Differences in the Phenotype Between Children With Familial Defective Apolipoprotein B-100 and Familial Hypercholesterolemia
Abstract Familial defective apolipoprotein B-100 (FDB) is a dominantly inherited genetic disorder resulting from a point mutation in the apolipoprotein (apo) B gene and is associated with significantly elevated plasma total and LDL cholesterol levels. Despite numerous descriptions outlining the phenotype of children with familial hypercholesterolemia (FH), no study has described the biochemical and clinical phenotype in a cohort of children with FDB. The phenotypes of FH and FDB, therefore, have not been compared in children. We have studied a cohort of 38 Dutch children (all <20 years old) with FDB from 21 different families. Lipid and lipoprotein levels and the clinical phenotype were compared with 97 age-matched FH heterozygotes, as defined by molecular analysis, and with age-matched non-FDB, non-FH control subjects. Female FDB carriers (n=23) had significantly lower total cholesterol (P<.001), LDL cholesterol (P=.001), total cholesterol:HDL ratio (P<.001), and apoB levels (P=.001) than age-matched female FH heterozygotes (n=50). Similar results were noted in male FDB carriers (n=15) compared with male FH heterozygotes (n=47; P=.005, P=.007, P=.014, and P=.074, respectively). Within the FDB group, female FDB heterozygotes had higher LDL cholesterol (P=.038) and a trend to higher total cholesterol levels (P=.165) than age-matched males. Both male and female FDB carriers had significantly higher total cholesterol, LDL cholesterol, and total cholesterol:HDL ratio than age- and sex-matched control subjects, which was evident even in children <10 years of age, providing additional evidence that this mutation is penetrant in early life. These results provide evidence for a milder biochemical phenotype in children with FDB than in children with FH. The phenotype observed is intermediate between that of control subjects and FH heterozygotes matched for age and sex. As the incidence of coronary artery disease is related to both the extent and duration of cholesterol elevation, our findings might explain in part the lower incidence of clinical atherosclerosis seen in adults with this condition than in adults with FH.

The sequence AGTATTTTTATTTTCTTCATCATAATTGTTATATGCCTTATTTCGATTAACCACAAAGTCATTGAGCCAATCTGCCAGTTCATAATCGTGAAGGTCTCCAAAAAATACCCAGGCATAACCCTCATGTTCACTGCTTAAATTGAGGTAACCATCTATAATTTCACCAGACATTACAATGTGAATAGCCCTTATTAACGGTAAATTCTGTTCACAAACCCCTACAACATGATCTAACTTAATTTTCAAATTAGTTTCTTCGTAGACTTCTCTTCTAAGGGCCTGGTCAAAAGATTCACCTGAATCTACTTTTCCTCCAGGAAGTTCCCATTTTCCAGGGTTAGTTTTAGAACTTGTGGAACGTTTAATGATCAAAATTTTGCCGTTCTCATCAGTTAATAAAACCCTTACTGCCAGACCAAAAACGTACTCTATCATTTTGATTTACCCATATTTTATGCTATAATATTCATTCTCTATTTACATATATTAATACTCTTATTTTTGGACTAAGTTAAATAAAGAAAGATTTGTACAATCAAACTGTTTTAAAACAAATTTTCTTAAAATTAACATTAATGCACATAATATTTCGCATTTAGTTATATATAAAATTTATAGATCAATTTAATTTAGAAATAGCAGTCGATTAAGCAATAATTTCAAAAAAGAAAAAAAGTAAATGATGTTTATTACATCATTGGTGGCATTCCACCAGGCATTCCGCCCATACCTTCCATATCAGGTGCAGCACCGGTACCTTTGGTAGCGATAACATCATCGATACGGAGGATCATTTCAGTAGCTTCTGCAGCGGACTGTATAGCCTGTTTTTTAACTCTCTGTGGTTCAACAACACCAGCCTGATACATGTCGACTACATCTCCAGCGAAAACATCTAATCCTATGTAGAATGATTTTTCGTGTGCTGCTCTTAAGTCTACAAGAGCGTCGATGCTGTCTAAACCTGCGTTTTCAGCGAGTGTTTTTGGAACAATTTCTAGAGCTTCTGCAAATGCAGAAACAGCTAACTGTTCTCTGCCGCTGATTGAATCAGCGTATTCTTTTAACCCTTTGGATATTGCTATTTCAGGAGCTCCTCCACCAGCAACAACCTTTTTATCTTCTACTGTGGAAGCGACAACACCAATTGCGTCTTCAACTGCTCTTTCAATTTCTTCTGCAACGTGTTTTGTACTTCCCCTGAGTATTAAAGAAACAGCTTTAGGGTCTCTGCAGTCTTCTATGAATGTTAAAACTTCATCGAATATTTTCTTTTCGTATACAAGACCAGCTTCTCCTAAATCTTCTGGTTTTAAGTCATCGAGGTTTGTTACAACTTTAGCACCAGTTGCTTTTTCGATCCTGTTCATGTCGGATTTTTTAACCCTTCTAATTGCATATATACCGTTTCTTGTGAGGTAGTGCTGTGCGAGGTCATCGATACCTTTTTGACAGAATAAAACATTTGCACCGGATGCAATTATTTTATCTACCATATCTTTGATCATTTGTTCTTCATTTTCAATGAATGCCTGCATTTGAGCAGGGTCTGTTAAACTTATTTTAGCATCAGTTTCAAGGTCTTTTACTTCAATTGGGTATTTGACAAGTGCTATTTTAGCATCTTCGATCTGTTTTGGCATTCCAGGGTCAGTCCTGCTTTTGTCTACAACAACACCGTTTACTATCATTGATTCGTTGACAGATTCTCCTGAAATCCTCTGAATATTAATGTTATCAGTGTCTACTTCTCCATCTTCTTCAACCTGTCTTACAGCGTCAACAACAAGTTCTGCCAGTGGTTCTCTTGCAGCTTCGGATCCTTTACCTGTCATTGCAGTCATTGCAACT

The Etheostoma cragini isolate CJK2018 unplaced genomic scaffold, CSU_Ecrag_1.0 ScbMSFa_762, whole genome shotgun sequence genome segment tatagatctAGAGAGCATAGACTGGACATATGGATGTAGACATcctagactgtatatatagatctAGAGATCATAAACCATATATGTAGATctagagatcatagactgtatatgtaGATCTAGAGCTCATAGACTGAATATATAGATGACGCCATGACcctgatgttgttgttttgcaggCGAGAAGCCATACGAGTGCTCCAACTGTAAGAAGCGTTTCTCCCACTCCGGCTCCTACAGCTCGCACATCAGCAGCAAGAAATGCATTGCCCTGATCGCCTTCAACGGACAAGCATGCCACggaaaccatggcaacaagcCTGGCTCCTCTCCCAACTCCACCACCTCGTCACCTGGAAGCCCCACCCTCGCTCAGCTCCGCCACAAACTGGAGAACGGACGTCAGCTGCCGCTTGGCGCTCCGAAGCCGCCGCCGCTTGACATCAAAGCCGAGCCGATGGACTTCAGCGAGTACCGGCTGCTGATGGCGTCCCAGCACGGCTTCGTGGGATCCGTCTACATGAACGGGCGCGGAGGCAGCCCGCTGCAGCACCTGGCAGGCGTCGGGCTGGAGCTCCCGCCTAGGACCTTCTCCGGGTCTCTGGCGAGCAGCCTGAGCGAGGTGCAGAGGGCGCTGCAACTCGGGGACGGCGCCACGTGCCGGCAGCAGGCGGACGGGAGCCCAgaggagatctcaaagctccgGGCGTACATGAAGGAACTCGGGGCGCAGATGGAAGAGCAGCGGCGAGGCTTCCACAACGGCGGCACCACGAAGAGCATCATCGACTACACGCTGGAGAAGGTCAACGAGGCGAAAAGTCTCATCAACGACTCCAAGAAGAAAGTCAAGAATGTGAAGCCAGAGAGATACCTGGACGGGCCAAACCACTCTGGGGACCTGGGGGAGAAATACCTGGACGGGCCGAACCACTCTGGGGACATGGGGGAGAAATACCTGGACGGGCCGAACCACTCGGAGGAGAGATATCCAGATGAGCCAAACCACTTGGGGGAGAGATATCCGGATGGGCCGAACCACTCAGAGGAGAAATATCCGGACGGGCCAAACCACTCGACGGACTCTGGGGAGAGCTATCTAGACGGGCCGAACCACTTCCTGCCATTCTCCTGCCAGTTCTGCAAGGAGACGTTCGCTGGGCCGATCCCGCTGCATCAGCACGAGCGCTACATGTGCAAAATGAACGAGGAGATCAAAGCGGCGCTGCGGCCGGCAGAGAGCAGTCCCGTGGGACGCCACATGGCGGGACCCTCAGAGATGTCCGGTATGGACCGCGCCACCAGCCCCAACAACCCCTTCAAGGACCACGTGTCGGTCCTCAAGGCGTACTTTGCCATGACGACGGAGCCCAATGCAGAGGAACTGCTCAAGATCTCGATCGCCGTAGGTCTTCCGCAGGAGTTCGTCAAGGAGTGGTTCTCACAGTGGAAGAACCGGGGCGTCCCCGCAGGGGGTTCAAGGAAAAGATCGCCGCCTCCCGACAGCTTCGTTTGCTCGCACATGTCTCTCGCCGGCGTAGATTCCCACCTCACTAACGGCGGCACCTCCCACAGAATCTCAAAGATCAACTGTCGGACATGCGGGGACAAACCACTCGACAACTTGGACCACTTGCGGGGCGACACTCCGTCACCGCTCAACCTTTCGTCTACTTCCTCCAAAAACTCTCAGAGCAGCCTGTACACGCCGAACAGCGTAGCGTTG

- Received June 7, 1996.
- Accepted August 9, 1996.
An increase of LDL cholesterol in plasma can result from either increased synthesis or decreased clearance of LDL. FH and FDB are two common genetic conditions that cause significant defects in LDL clearance. Defective LDLR activity secondary to defects in the LDLR gene underlies FH,1 whereas in FDB the defect resides in the major ligand for the LDLR, apoB-100.2
Various mutations have been described that disrupt the ligand-binding properties of apoB to the LDLR.3 4 5 Of these, the mutation most frequently observed is the B-3500 mutation resulting from a G-to-A substitution at codon 3500 in exon 26 of the apoB gene, resulting in the substitution of a glutamine for arginine. This mutation has been reported with a frequency of between 1 in 500 and 1 in 700 in individuals of European and North American descent.6 7 A high prevalence of FDB in Switzerland (1 in 210 individuals) suggests the origins of this mutation to be in central Europe, illustrating a possible founder effect.8 Defective apoB-100 has been shown to reduce significantly the binding of apoB-100 to the LDLR,2 9 10 which results in elevated LDL cholesterol levels in carriers of this mutation.6 It has been suggested previously that as a clinical entity, FDB is indistinguishable from FH, with similar lipoprotein phenotypes and a similar reported incidence of atherosclerotic disease observed in these conditions.11 12 13 However, recently it has been demonstrated that FH and FDB are possibly distinct both clinically and biochemically, with a milder phenotype observed in adult carriers of the apoB mutation. This milder phenotype has been suggested to result from compensatory mechanisms leading to increased uptake of VLDL remnants via an apoE-mediated LDLR pathway and decreased production of apoB-defective LDL particles in FDB subjects, resulting in lower LDL cholesterol compared with subjects with FH.8 Furthermore, these compensatory mechanisms may be age dependent. Older FDB subjects may lose the ability to compensate by enhanced apoE-mediated clearance of IDL. This would predict a greater age-related increase in cholesterol levels in FDB subjects than that seen in FH heterozygotes.8